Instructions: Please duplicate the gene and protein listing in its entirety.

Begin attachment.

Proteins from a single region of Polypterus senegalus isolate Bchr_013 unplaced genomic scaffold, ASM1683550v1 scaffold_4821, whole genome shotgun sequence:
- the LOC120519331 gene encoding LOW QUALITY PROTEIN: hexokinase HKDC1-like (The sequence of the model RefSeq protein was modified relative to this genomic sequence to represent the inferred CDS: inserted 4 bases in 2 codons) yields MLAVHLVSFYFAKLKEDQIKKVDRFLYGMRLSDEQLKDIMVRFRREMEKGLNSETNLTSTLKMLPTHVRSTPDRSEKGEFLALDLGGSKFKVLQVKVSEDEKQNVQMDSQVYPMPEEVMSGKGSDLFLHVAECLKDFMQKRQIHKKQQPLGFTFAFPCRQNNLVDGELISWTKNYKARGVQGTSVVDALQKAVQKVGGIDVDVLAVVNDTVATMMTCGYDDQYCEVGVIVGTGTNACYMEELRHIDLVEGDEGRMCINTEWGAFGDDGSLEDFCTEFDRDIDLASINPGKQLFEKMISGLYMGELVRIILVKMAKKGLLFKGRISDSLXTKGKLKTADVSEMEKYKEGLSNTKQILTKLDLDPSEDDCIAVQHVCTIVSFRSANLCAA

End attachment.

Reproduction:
Proteins from a single region of Polypterus senegalus isolate Bchr_013 unplaced genomic scaffold, ASM1683550v1 scaffold_4821, whole genome shotgun sequence:
- the LOC120519331 gene encoding LOW QUALITY PROTEIN: hexokinase HKDC1-like (The sequence of the model RefSeq protein was modified relative to this genomic sequence to represent the inferred CDS: inserted 4 bases in 2 codons) yields MLAVHLVSFYFAKLKEDQIKKVDRFLYGMRLSDEQLKDIMVRFRREMEKGLNSETNLTSTLKMLPTHVRSTPDRSEKGEFLALDLGGSKFKVLQVKVSEDEKQNVQMDSQVYPMPEEVMSGKGSDLFLHVAECLKDFMQKRQIHKKQQPLGFTFAFPCRQNNLVDGELISWTKNYKARGVQGTSVVDALQKAVQKVGGIDVDVLAVVNDTVATMMTCGYDDQYCEVGVIVGTGTNACYMEELRHIDLVEGDEGRMCINTEWGAFGDDGSLEDFCTEFDRDIDLASINPGKQLFEKMISGLYMGELVRIILVKMAKKGLLFKGRISDSLXTKGKLKTADVSEMEKYKEGLSNTKQILTKLDLDPSEDDCIAVQHVCTIVSFRSANLCAA